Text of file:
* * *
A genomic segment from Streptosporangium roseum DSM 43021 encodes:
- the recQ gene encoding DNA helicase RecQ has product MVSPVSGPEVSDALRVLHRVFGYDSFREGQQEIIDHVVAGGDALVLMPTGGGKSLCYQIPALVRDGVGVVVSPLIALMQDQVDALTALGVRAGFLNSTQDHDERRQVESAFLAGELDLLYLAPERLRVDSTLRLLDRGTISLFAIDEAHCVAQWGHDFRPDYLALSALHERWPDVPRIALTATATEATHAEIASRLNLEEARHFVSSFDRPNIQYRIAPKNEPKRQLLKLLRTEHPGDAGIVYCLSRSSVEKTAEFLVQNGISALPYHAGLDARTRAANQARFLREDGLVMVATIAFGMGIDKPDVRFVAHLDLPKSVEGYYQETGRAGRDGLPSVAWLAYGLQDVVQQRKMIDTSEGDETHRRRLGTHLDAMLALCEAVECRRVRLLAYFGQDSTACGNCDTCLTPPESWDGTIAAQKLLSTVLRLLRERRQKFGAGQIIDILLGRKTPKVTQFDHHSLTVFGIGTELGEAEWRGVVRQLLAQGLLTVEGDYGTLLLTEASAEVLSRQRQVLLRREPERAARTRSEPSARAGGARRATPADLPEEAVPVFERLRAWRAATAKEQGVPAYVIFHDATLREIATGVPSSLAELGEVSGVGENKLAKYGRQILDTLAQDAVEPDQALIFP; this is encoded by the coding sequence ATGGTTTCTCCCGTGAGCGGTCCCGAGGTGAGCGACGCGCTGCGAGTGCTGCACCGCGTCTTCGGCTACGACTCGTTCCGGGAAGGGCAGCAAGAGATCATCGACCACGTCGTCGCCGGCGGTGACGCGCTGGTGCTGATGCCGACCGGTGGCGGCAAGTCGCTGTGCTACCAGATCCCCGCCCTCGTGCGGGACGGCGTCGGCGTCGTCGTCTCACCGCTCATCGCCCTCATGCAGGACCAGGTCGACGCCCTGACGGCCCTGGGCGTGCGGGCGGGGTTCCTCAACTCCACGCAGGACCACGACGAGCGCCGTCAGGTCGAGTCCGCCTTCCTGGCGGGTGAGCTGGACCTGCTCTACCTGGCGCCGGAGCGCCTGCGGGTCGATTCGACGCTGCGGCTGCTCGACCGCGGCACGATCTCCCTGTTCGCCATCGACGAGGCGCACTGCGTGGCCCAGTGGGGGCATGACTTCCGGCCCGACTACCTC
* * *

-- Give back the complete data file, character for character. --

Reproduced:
A genomic segment from Streptosporangium roseum DSM 43021 encodes:
- the recQ gene encoding DNA helicase RecQ has product MVSPVSGPEVSDALRVLHRVFGYDSFREGQQEIIDHVVAGGDALVLMPTGGGKSLCYQIPALVRDGVGVVVSPLIALMQDQVDALTALGVRAGFLNSTQDHDERRQVESAFLAGELDLLYLAPERLRVDSTLRLLDRGTISLFAIDEAHCVAQWGHDFRPDYLALSALHERWPDVPRIALTATATEATHAEIASRLNLEEARHFVSSFDRPNIQYRIAPKNEPKRQLLKLLRTEHPGDAGIVYCLSRSSVEKTAEFLVQNGISALPYHAGLDARTRAANQARFLREDGLVMVATIAFGMGIDKPDVRFVAHLDLPKSVEGYYQETGRAGRDGLPSVAWLAYGLQDVVQQRKMIDTSEGDETHRRRLGTHLDAMLALCEAVECRRVRLLAYFGQDSTACGNCDTCLTPPESWDGTIAAQKLLSTVLRLLRERRQKFGAGQIIDILLGRKTPKVTQFDHHSLTVFGIGTELGEAEWRGVVRQLLAQGLLTVEGDYGTLLLTEASAEVLSRQRQVLLRREPERAARTRSEPSARAGGARRATPADLPEEAVPVFERLRAWRAATAKEQGVPAYVIFHDATLREIATGVPSSLAELGEVSGVGENKLAKYGRQILDTLAQDAVEPDQALIFP; this is encoded by the coding sequence ATGGTTTCTCCCGTGAGCGGTCCCGAGGTGAGCGACGCGCTGCGAGTGCTGCACCGCGTCTTCGGCTACGACTCGTTCCGGGAAGGGCAGCAAGAGATCATCGACCACGTCGTCGCCGGCGGTGACGCGCTGGTGCTGATGCCGACCGGTGGCGGCAAGTCGCTGTGCTACCAGATCCCCGCCCTCGTGCGGGACGGCGTCGGCGTCGTCGTCTCACCGCTCATCGCCCTCATGCAGGACCAGGTCGACGCCCTGACGGCCCTGGGCGTGCGGGCGGGGTTCCTCAACTCCACGCAGGACCACGACGAGCGCCGTCAGGTCGAGTCCGCCTTCCTGGCGGGTGAGCTGGACCTGCTCTACCTGGCGCCGGAGCGCCTGCGGGTCGATTCGACGCTGCGGCTGCTCGACCGCGGCACGATCTCCCTGTTCGCCATCGACGAGGCGCACTGCGTGGCCCAGTGGGGGCATGACTTCCGGCCCGACTACCTC